The Knights Who Say “Ni.” The Killer Rabbit of Caerbannog and the Gorge of Eternal Peril. A three-headed giant, a sorcerer named Tim and that petulant French sentry who threatens to “fart in your general direction” before vowing to “taunt you a second time.”
These, then, are but a few of the impertinent perils awaiting King Arthur and his knights as they seek their glory in Cottage Theatre’s production of Spamalot, a “new musical (lovingly) ripped off from the motion picture Monty Python and the Holy Grail.” Directed by Tony Rust from a book by Python alum Eric Idle, this irreverent musical is actually something of an anti-musical that parodies the dog-eared traditions of Broadway while also offering a tongue-in-cheek tour of the comedy troupe’s more memorable skits.
For smirking generations of undersexed, overstimulated geeks, Monty Python — in such iconic movies as The Life of Brian (1979) and especially The Holy Grail (1975), with its absurdist undermining of heroic manhood — has offered a dialect of communion in a cold, humorless modern world. John Cleese, Terry Gilliam and the rest of the original Python crew combined high-minded irony with the juvenile punch of bawdy toilet humor to create a kind of hybridized cavalcade of comic skits that were at once uproariously stupid and wildly sophisticated. They were postmodern without trying to be postmodern, and funny as the foot of God.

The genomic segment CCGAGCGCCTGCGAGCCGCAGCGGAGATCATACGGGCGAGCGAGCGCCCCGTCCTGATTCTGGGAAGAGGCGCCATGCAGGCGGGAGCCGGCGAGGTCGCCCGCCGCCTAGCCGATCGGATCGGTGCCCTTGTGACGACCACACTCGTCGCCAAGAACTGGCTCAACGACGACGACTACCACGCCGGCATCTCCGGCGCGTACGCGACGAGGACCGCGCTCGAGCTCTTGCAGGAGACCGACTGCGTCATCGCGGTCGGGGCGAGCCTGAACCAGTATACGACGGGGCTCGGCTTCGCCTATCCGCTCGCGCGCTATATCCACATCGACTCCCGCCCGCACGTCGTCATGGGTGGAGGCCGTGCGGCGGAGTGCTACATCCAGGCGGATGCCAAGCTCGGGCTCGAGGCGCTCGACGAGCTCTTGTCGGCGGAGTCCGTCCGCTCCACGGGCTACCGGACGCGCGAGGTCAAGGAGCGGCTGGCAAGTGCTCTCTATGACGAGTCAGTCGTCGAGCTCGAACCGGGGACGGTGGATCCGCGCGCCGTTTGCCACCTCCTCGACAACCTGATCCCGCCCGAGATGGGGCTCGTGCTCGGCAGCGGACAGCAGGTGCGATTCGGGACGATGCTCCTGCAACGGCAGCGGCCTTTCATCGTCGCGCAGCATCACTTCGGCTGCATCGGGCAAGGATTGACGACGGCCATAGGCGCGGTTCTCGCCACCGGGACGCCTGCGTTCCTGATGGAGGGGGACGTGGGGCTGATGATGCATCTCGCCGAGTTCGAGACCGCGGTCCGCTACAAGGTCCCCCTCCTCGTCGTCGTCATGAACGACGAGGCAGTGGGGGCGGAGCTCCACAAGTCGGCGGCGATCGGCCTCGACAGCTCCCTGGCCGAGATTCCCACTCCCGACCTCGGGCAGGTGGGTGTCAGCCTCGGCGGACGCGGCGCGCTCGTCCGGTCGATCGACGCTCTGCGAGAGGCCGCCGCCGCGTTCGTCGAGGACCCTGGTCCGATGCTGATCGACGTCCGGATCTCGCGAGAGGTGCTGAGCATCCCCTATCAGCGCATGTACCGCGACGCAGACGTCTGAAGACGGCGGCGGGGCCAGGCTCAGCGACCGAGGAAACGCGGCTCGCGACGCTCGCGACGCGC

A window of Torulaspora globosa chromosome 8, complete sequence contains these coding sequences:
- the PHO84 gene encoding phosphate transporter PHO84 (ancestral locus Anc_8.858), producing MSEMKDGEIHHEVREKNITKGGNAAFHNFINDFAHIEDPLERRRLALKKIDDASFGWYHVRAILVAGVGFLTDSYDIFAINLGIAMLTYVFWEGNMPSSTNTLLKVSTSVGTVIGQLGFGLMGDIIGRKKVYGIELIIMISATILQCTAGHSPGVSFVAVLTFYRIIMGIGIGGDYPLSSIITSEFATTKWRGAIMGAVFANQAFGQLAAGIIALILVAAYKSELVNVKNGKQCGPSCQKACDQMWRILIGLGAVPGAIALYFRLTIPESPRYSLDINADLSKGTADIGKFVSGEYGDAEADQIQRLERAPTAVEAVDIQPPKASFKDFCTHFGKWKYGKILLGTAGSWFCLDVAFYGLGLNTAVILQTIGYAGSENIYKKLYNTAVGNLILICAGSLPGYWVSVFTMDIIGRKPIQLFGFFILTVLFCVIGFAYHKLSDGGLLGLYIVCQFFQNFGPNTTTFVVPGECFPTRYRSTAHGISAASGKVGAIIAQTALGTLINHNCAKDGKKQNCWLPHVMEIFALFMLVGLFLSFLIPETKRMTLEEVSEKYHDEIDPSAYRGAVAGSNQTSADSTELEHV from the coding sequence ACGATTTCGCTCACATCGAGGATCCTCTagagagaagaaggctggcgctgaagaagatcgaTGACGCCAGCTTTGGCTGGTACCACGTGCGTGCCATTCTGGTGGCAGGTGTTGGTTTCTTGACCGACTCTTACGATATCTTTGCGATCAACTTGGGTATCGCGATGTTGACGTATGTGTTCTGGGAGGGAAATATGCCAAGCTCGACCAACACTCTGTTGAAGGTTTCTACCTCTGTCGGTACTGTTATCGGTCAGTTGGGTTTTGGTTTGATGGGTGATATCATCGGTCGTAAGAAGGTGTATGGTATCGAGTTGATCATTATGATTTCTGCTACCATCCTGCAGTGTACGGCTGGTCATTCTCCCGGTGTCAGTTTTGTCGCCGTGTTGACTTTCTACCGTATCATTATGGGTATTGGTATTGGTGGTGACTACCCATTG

Director Rust and his ensemble cast tap nicely into our geek nostalgia for all things Pythonesque, creating a ramshackle show that lampoons with mock-earnest grandeur the whole tradition of big Broadway productions. The sets — cardboard castles on wheels, boulders that get carted off stage, a tremendous Trojan Rabbit — are appropriately garish and two-dimensional, as befits the ragtag aesthetic of the Flying Circus boys. Even a few opening night kinks and missed marks were turned to advantage thanks to the patched-together nature of the musical. With Monty Python, the sense that everything could fall apart at any moment is just another element of comic risk.
Spamalot really takes off during the second act, as Idle’s spoof of musical theater bashes away at the fourth wall and the audience is let in on the wry winks. Here the cast goes all in, and a number of the performances are spot-on, evoking the fetishistic splendor of Python’s idiosyncratic humor. As King Arthur, Davis N. Smith ably helms the show, channeling Graham Chapman’s blend of bemused and bombastic delivery. Tracy Nygard soars as Lady of the Lake (her rendition of “The Diva’s Lament” is stunning). Marc Siegel is wonderfully sly as Arthur’s servant Patsy, and George Comstock excels in multiple roles that include Lancelot, the Head Knight of Ni and the French Taunter. Kory Weimer (Sir Robin), Eric Elligott (Dennis, Sir Galahad, Black Knight), Earl Ruttencutter (Sir Bedevere) and Richard Reaksecker (Kevin) also fill multiple roles, and each grabs his moment in the spotlight.
Monty Python’s Spamalot runs through Oct. 27 at the Cottage Theatre;$19-$23.